Obama job approval higher than disapproval for first time since July, Gallup says

With the payroll tax cut fight resolved - for the moment, at least - President Obama and his family are enjoying their first full day of their Christmas vacation in Hawaii. Chip Reid reports.

With tax cut resolved, Obama hits Hawaii for the holidays
President Obama

President Obama's approval ratings are higher than his disapproval ratings for the first time since July, according to the latest Gallup poll.

The flip comes days after congressional Republicans had an embarrassing flip of their own, agreeing to extend the payroll tax cut for just two months after insisting they would not do so.

About 47 percent of Americans approve of the way he is doing his job, slightly more than the 45 percent who disapprove of his job performance in the days between Dec. 21 and 23.

Mr. Obama's disapproval ratings have been consistently higher than his approval ratings since July. For most of the intervening months, more than 50 percent of Americans did not approve of the way he was doing his job.

According to Gallup, the "fault line" between one-term presidency and "probable" re-election for incumbent presidents is about 48 percent approval.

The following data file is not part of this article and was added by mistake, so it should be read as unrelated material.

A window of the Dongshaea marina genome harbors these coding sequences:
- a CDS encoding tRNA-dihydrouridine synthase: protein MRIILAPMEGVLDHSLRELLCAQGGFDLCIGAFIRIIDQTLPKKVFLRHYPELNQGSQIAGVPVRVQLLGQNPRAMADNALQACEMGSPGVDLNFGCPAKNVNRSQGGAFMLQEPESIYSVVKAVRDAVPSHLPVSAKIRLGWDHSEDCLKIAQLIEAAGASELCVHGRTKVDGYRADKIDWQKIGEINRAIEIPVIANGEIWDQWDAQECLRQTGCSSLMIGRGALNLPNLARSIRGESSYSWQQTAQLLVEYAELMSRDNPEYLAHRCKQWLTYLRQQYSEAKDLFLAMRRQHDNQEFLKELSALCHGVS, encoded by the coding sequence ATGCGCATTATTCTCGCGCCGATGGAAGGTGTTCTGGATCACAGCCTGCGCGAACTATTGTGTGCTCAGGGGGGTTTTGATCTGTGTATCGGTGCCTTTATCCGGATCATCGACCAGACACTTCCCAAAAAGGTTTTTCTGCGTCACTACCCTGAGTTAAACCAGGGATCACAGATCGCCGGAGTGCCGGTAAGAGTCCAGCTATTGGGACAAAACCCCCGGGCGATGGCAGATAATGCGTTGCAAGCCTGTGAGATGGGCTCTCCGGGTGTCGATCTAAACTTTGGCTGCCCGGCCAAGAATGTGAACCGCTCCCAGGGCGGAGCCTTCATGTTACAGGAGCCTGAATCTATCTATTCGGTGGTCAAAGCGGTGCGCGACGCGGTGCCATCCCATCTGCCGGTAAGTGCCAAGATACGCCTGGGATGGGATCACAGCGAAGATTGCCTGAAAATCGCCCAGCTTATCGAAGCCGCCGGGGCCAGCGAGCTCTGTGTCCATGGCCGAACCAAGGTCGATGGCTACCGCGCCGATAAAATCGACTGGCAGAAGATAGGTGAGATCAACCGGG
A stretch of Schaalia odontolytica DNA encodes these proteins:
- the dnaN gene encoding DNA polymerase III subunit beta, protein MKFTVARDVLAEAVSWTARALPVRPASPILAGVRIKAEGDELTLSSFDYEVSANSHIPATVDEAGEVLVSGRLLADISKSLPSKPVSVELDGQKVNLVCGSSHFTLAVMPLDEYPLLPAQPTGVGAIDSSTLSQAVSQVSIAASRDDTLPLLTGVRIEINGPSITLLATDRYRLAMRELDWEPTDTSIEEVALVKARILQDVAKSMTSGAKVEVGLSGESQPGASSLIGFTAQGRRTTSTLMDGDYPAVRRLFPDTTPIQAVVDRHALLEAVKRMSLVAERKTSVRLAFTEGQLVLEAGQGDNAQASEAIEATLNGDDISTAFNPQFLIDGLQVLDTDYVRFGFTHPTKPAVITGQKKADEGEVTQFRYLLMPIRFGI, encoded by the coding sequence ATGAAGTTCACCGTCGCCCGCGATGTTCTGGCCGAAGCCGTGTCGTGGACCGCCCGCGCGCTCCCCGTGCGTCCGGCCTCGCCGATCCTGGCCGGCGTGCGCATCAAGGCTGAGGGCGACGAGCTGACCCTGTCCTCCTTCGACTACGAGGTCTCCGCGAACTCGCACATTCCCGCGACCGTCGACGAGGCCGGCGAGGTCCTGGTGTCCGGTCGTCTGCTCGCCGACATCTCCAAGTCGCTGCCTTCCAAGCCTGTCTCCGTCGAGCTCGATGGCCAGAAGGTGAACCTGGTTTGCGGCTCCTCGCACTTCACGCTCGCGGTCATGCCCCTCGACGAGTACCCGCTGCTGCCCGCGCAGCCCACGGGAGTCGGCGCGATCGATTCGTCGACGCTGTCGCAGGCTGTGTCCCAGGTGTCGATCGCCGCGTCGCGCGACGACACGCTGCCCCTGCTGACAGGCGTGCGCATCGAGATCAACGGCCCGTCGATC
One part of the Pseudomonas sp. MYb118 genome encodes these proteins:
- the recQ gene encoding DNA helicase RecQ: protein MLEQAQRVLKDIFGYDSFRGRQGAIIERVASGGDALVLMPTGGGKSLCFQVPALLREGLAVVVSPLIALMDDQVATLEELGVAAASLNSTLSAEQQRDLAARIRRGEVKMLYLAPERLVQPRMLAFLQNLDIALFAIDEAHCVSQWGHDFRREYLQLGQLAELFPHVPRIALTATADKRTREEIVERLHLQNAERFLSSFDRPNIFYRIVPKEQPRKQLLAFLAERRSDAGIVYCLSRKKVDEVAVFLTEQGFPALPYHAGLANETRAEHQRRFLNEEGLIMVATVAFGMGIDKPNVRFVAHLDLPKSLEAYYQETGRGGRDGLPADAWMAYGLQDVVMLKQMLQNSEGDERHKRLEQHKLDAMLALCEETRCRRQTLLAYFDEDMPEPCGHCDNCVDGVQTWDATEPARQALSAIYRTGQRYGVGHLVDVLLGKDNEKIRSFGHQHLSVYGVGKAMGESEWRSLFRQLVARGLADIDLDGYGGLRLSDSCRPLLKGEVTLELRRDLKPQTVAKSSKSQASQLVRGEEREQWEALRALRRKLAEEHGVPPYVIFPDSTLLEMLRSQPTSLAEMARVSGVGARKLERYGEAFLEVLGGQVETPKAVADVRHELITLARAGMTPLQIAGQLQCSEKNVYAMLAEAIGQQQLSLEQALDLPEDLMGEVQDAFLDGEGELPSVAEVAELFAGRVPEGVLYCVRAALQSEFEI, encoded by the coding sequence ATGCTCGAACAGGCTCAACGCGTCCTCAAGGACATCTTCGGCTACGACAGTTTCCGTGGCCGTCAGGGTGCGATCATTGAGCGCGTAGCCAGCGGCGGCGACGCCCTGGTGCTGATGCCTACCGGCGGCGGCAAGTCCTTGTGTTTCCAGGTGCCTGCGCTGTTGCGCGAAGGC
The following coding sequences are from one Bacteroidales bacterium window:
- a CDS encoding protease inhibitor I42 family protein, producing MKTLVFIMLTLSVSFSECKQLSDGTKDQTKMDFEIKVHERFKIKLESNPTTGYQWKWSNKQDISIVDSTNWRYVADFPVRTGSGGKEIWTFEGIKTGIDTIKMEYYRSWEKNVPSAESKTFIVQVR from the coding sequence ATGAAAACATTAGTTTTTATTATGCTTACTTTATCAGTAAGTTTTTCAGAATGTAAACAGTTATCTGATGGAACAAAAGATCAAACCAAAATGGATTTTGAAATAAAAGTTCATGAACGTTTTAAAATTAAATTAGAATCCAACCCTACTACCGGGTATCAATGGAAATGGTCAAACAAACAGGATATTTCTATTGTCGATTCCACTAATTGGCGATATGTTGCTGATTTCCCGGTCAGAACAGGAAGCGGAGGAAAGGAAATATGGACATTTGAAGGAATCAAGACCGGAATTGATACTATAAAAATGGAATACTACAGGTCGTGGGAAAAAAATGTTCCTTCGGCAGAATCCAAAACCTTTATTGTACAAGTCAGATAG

Congressional Republicans may have overplayed their hand in the spat over extending the payroll tax cut, which affects about 160 million Americans.

The two sides cannot agree on how to pay for the payroll tax cut, which waspassed at the end of 2010 in an effort to boost spending and spur economic growth. Consumer spending accounts for more than two-thirds of the U.S. economy.

Mr. Obama and his team noted that Republicans, who traditionally support tax cuts, wanted to take money away from millions of working Americans if it meant raising taxes on the wealthiest Americans.

That fight could come again in February, when the short-term agreement to extend the payroll tax cut expires and negotiations over how to pay for it intensify.

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    CBSNews.com Deputy Politics Editor Corbett B. Daly is based in Washington. He has worked at Reuters, Thomson Financial News and CBS MarketWatch.

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